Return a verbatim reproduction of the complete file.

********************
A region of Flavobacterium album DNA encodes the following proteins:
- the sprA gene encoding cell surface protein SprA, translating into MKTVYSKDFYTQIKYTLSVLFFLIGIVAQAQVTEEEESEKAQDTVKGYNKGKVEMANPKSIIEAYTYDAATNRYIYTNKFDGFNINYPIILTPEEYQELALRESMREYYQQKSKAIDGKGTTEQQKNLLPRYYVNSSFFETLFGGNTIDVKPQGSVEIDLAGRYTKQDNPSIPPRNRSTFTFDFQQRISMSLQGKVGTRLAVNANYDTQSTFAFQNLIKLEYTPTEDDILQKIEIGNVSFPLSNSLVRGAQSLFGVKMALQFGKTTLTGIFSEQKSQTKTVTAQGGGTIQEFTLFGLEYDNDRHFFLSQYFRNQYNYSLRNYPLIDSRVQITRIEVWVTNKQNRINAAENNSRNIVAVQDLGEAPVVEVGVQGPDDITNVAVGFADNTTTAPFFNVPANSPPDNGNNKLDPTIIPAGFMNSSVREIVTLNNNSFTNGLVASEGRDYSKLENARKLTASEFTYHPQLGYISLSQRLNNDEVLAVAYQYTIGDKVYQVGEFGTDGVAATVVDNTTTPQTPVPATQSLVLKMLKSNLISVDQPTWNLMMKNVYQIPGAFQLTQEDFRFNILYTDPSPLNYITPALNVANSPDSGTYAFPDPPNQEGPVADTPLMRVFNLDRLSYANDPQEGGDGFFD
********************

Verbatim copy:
A region of Flavobacterium album DNA encodes the following proteins:
- the sprA gene encoding cell surface protein SprA, translating into MKTVYSKDFYTQIKYTLSVLFFLIGIVAQAQVTEEEESEKAQDTVKGYNKGKVEMANPKSIIEAYTYDAATNRYIYTNKFDGFNINYPIILTPEEYQELALRESMREYYQQKSKAIDGKGTTEQQKNLLPRYYVNSSFFETLFGGNTIDVKPQGSVEIDLAGRYTKQDNPSIPPRNRSTFTFDFQQRISMSLQGKVGTRLAVNANYDTQSTFAFQNLIKLEYTPTEDDILQKIEIGNVSFPLSNSLVRGAQSLFGVKMALQFGKTTLTGIFSEQKSQTKTVTAQGGGTIQEFTLFGLEYDNDRHFFLSQYFRNQYNYSLRNYPLIDSRVQITRIEVWVTNKQNRINAAENNSRNIVAVQDLGEAPVVEVGVQGPDDITNVAVGFADNTTTAPFFNVPANSPPDNGNNKLDPTIIPAGFMNSSVREIVTLNNNSFTNGLVASEGRDYSKLENARKLTASEFTYHPQLGYISLSQRLNNDEVLAVAYQYTIGDKVYQVGEFGTDGVAATVVDNTTTPQTPVPATQSLVLKMLKSNLISVDQPTWNLMMKNVYQIPGAFQLTQEDFRFNILYTDPSPLNYITPALNVANSPDSGTYAFPDPPNQEGPVADTPLMRVFNLDRLSYANDPQEGGDGFFD